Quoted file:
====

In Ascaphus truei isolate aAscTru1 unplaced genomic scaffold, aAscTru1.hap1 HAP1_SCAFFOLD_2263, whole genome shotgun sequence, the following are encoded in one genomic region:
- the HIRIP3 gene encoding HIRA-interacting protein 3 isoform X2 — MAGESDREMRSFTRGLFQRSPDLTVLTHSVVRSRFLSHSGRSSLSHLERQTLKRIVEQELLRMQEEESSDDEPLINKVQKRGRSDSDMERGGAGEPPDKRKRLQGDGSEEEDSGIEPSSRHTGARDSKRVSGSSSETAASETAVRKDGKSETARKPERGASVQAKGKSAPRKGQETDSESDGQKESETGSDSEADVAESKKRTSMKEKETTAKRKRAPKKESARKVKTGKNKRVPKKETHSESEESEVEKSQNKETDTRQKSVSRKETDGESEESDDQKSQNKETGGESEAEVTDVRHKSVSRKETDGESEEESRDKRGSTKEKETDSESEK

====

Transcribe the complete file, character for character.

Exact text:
In Ascaphus truei isolate aAscTru1 unplaced genomic scaffold, aAscTru1.hap1 HAP1_SCAFFOLD_2263, whole genome shotgun sequence, the following are encoded in one genomic region:
- the HIRIP3 gene encoding HIRA-interacting protein 3 isoform X2 — MAGESDREMRSFTRGLFQRSPDLTVLTHSVVRSRFLSHSGRSSLSHLERQTLKRIVEQELLRMQEEESSDDEPLINKVQKRGRSDSDMERGGAGEPPDKRKRLQGDGSEEEDSGIEPSSRHTGARDSKRVSGSSSETAASETAVRKDGKSETARKPERGASVQAKGKSAPRKGQETDSESDGQKESETGSDSEADVAESKKRTSMKEKETTAKRKRAPKKESARKVKTGKNKRVPKKETHSESEESEVEKSQNKETDTRQKSVSRKETDGESEESDDQKSQNKETGGESEAEVTDVRHKSVSRKETDGESEEESRDKRGSTKEKETDSESEK